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The Joy of Collecting – Alice Eastwood (1859 -1953)

When Alice Eastwood first visited the California Academy of Sciences in 1891, she arrived unannounced ready to consult with renowned botanist Townsend Brandegee. It was a fortuitous visit, and Alice’s drive and skill must have been evident: she was offered employment at the Academy soon after, later taking up the role of Curator of Botany, which she held until her retirement at 90 years of age.

As the longevity of her career suggests, Alice Eastwood was an irrepressible character. She was an intrepid collector who explored remote parts of the western United States, collecting specimens to build the Academy’s collection as well as duplicates to trade with other herbaria. Her collecting efforts are now represented in herbaria around the world, including the National Herbarium of Victoria, where staff curate and database her specimens as part of the Foreign Collection Project.

In addition to her botanical expertise, Alice Eastwood is remembered for her remarkable efforts to save the Academy’s collection of type specimens following the 1906 earthquake, a feat made possible by her foresight and preparation. Although disaster preparedness is an important aspect of contemporary collections management, Alice's practice of separating the type specimens from the rest of the herbarium went against curatorial practice at the time. But hers was a valuable departure from the norm: in a damaged building that would be deemed unfit to enter by contemporary safety standards – and with fire approaching – Alice was able to locate and move the type specimens to safety. Although the rest of the herbarium collection was lost in the fire, its immediate future couldn’t have been in better hands: by the time Alice retired, the Academy’s botany collection numbered about 340,000 specimens – almost three times as many as were lost in the 1906 fire.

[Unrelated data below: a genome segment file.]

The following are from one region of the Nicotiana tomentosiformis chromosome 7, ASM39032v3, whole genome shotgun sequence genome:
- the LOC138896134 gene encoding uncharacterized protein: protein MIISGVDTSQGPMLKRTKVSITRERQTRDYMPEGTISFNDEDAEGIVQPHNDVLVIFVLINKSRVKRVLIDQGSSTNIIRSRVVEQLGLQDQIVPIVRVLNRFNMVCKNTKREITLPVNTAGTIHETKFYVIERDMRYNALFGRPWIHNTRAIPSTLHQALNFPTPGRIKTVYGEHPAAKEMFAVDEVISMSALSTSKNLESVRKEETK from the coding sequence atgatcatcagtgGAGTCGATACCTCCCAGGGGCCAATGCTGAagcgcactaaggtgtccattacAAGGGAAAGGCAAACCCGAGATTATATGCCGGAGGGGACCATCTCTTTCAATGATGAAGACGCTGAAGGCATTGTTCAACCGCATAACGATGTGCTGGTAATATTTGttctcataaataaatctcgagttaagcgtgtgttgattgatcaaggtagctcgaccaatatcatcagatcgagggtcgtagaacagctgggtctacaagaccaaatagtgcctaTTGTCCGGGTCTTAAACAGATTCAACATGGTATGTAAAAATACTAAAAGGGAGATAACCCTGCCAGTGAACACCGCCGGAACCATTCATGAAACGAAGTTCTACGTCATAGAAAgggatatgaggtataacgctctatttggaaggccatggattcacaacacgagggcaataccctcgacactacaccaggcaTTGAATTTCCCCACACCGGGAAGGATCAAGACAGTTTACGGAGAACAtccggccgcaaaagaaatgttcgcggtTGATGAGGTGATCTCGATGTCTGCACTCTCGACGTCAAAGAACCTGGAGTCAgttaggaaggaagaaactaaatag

Alice’s dedication to botany was complete; as well as devoting her lifetime to it, she was generous with her means, spending much of her personal income on books for the Academy’s library and on employing assistants to further the development of the herbarium. She was generous of spirit too. In a letter describing the losses of the Academy’s collection in 1906, she wrote ‘My own destroyed work I do not lament, for it was a joy to me while I did it, and I can still have the same joy in starting it again’.

As well as 17 currently recognised species that bear her name, Alice Eastwood is commemorated in the genera Aliciella and Eastwoodia. When naming the genus Aliciella, German botanist August Brand wrote: ‘I gladly take the opportunity to pay tribute to this lady, who has earned a high reputation for botanical science, for the kindness with which she has supported me in my scientific endeavours by sending literature and plant material’.

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